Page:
Update, December 2, 2018: InSight is slightly tilted, but they say that is not a problem. Here’s an excerpt: InSight landed in what’s called a hollow, a crater that has been filled in with soil and leveled flat. In images taken from the elbow of the lander’s stowed robotic arm, the edge of the crater
This is scheduled to happen on Monday: Another one of those “7-minutes-of-terror” events. Hope it works! Here is NASA’s “watch online” page for it. And here is InSight’s launch, back in May–two days after lava had started spurting out of the ground in a residential neighborhood in Hawaii on the flanks of Kilauea Volcano. Addendum:
Featured image: The largest volcanoes in the Solar System–Tharsis on June 29, 2014. ESA/DLR/FU Berlin/J. Cowart, CC BY-SA 3.0 IGO
Humanity is going into space eventually. Lets bring as much of that 60s spirit of wonder and exploration with us as possible, and only what little “business as usual” mindset as required to keep basic operations function.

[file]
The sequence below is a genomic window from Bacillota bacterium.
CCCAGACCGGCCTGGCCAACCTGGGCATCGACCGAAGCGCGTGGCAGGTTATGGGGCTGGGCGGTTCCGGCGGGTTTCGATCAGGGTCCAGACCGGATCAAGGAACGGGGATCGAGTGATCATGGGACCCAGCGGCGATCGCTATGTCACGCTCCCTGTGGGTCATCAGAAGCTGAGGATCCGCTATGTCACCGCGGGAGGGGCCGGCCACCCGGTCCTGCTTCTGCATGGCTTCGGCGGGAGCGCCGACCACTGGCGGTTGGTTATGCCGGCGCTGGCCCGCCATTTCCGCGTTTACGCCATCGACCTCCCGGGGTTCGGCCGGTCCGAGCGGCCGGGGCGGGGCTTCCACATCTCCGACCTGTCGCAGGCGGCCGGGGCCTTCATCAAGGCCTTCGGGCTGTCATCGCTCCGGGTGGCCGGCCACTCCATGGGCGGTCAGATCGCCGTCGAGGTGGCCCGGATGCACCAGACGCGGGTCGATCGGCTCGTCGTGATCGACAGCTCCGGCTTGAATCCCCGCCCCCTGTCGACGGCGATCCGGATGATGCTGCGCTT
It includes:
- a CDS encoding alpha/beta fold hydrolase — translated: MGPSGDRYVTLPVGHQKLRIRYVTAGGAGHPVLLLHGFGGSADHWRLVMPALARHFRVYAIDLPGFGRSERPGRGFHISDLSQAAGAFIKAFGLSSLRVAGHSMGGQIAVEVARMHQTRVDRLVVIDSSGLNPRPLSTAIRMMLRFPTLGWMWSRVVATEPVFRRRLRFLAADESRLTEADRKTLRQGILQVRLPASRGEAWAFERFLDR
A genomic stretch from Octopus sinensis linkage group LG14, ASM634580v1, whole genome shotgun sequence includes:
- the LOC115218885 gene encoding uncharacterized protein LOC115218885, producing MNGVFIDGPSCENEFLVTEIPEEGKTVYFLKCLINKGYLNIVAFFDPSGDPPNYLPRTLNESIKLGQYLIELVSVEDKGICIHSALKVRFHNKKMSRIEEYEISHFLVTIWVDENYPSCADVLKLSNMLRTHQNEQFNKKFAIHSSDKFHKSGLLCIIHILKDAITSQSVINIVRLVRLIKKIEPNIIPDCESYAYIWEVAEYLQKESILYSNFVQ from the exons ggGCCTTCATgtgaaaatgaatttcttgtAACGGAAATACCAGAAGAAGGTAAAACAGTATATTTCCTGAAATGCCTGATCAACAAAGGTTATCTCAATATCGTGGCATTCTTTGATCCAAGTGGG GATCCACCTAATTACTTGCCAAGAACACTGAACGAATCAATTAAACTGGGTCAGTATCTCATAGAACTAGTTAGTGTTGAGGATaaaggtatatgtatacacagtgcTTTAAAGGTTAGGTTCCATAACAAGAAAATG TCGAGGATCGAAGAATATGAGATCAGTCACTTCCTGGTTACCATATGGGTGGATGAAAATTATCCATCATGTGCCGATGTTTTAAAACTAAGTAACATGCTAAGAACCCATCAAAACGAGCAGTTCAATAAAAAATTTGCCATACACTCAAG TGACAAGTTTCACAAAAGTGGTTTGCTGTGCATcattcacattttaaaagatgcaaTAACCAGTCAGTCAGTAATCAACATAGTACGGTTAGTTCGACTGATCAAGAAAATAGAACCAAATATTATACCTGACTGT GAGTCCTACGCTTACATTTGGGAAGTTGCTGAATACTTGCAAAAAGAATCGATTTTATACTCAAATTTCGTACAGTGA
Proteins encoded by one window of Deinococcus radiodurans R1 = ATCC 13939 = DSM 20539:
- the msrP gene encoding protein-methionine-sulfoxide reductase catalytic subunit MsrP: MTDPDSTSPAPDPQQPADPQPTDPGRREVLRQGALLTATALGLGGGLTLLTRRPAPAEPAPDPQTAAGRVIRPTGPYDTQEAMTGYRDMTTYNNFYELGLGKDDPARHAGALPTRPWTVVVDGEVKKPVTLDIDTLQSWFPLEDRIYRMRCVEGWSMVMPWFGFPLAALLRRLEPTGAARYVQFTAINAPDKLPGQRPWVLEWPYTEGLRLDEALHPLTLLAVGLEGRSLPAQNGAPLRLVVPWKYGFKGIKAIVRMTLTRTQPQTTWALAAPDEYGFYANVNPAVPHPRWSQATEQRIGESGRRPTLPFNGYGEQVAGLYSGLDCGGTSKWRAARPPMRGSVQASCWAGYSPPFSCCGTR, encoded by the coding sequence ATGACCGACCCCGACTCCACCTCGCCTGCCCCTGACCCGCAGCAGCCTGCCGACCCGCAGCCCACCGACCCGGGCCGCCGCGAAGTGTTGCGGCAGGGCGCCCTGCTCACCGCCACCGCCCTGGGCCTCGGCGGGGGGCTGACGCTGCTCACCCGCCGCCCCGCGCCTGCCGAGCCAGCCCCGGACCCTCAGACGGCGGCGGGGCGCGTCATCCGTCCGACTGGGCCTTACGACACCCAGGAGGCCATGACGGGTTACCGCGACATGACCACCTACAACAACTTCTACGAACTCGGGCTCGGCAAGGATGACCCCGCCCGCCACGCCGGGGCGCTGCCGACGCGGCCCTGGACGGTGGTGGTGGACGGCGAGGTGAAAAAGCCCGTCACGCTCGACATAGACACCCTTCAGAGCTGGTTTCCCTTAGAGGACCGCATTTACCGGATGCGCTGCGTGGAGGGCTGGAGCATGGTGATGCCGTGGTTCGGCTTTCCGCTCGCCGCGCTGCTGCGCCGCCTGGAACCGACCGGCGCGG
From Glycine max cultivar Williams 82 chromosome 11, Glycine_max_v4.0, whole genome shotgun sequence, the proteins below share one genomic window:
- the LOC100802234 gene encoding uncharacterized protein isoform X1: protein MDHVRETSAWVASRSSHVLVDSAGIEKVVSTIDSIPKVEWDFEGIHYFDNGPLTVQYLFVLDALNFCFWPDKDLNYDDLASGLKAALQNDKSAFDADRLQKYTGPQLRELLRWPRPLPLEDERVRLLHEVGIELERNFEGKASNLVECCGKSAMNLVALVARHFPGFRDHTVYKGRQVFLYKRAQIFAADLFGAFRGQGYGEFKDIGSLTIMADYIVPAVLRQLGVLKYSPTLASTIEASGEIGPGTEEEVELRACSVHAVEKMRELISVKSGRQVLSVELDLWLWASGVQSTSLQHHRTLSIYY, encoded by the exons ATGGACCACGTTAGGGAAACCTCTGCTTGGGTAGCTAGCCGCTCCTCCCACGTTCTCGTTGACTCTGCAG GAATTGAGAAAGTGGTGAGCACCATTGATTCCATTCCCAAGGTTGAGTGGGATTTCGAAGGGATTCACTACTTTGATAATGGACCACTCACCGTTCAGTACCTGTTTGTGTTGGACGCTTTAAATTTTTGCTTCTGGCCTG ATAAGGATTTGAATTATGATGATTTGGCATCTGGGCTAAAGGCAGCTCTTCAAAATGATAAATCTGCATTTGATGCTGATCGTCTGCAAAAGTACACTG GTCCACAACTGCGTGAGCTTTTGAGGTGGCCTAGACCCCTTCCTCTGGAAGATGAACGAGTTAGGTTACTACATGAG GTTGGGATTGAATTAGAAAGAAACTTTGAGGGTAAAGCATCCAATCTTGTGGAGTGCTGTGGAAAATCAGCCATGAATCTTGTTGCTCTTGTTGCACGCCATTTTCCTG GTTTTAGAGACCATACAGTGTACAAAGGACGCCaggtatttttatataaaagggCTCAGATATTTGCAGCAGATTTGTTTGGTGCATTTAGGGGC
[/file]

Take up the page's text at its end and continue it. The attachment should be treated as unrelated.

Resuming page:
Update, 6:38 p.m., June 20, 2018: Mars Storm Watch: The dust storm now circles the planet. No signal yet from Opportunity, but no response is expected until skies begin to clear. We continue to listen daily. https://t.co/VwuuPwEpPA pic.twitter.com/8q7lDoezxs — Spirit and Oppy (@MarsRovers) June 20, 2018 https://platform.twitter.com/widgets.js I think this situation with Oppy waiting out
The Curiosity rover on Mars has reached a scenic overlook!